Why Students Develop Misconceptions in Mathematics and How to Address Them
Mathematics is a language which consists of a vast number of symbols and rules and which expresses certain relationships between things. The beauty of this language lies in its precision and the fact that it is universal. It is for these reasons that mathematics is considered to be one of the fundamental sciences.
However, mathematics is often taught in a way which does not take into account the student’s prior knowledge and as a result, students can develop misconceptions about the subject. In this essay, we will explore some of the reasons why students may develop misconceptions in mathematics and some ways in which these can be addressed.
2. Inattention to prior knowledge
One of the main reasons why students develop misconceptions in mathematics is due to the fact that their prior knowledge is not taken into account by teachers. Prior knowledge plays a crucial role in learning as it helps students to make connections between new and old information (Bransford, Brown & Cocking, 2000).
If prior knowledge is not taken into account, then students may be presented with new information which contradicts what they already know. This can lead to confusion and ultimately, to misconceptions. For example, if a student has developed the misconception that addition always makes numbers bigger, then they are likely to be confused when they are presented with information which contradicts this (for example, when adding two negative numbers).
3. Students’ stage of familiarity
Another reason why students may develop misconceptions is due to their stage of familiarity with the subject matter. When students are first introduced to a new concept, they are likely to have a very simplistic understanding of it. As they become more familiar with the concept, their understanding becomes more sophisticated.
However, if students are not given the opportunity to progress through these stages of familiarity, then they may become stuck at a simplistic level of understanding. This can lead to misconceptions as well as a lack of deep understanding. For example, if a student is only ever presented with addition problems where the answer is always bigger than the two numbers being added together, then they are likely to develop the misconception that this is always the case.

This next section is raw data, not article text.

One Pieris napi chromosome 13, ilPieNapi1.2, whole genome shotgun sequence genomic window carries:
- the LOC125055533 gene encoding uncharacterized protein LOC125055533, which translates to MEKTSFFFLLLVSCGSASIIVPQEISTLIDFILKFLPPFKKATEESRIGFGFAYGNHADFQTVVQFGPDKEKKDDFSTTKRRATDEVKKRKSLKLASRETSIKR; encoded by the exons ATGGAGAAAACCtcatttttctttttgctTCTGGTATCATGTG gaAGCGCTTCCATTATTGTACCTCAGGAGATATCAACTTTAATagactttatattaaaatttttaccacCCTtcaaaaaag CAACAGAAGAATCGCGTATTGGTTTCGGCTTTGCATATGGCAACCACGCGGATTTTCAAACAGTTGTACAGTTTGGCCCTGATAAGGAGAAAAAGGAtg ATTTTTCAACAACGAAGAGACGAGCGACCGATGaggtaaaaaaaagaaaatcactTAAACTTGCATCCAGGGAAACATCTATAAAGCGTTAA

4. Teacher’s instructional activities
Another reason why students may develop misconceptions is due to the way in which the concept is being taught by the teacher. If a teacher only ever uses rote learning methods (such as drilling), then students are likely to develop superficial understandings of concepts and may struggle to apply them in novel situations. This can lead to misconceptions as well as a lack of mathematical fluency.
5. Conceptual change
If a student has developed a misconception about a concept, then it can be very difficult for them to change their understanding. This is because conceptual change requires students to un-learn their current understanding and replace it with a new one (Vygotsky, 1978). This can be a very difficult process for students and often requires explicit instruction from teachers.
One way in which teachers can help students to change their misconceptions is by using worked examples. Worked examples provide students with a model which they can follow in order to solve similar problems (Sweller, 1988). By working through worked examples with their students, teachers can help them to see how their current understanding may be incorrect and how they can replace it with a new, more accurate understanding.
In conclusion, there are many reasons why students may develop misconceptions in mathematics. However, by taking into account students’ prior knowledge, their stage of familiarity with the concept and the way in which the concept is being taught, teachers can help to prevent or address these misconceptions.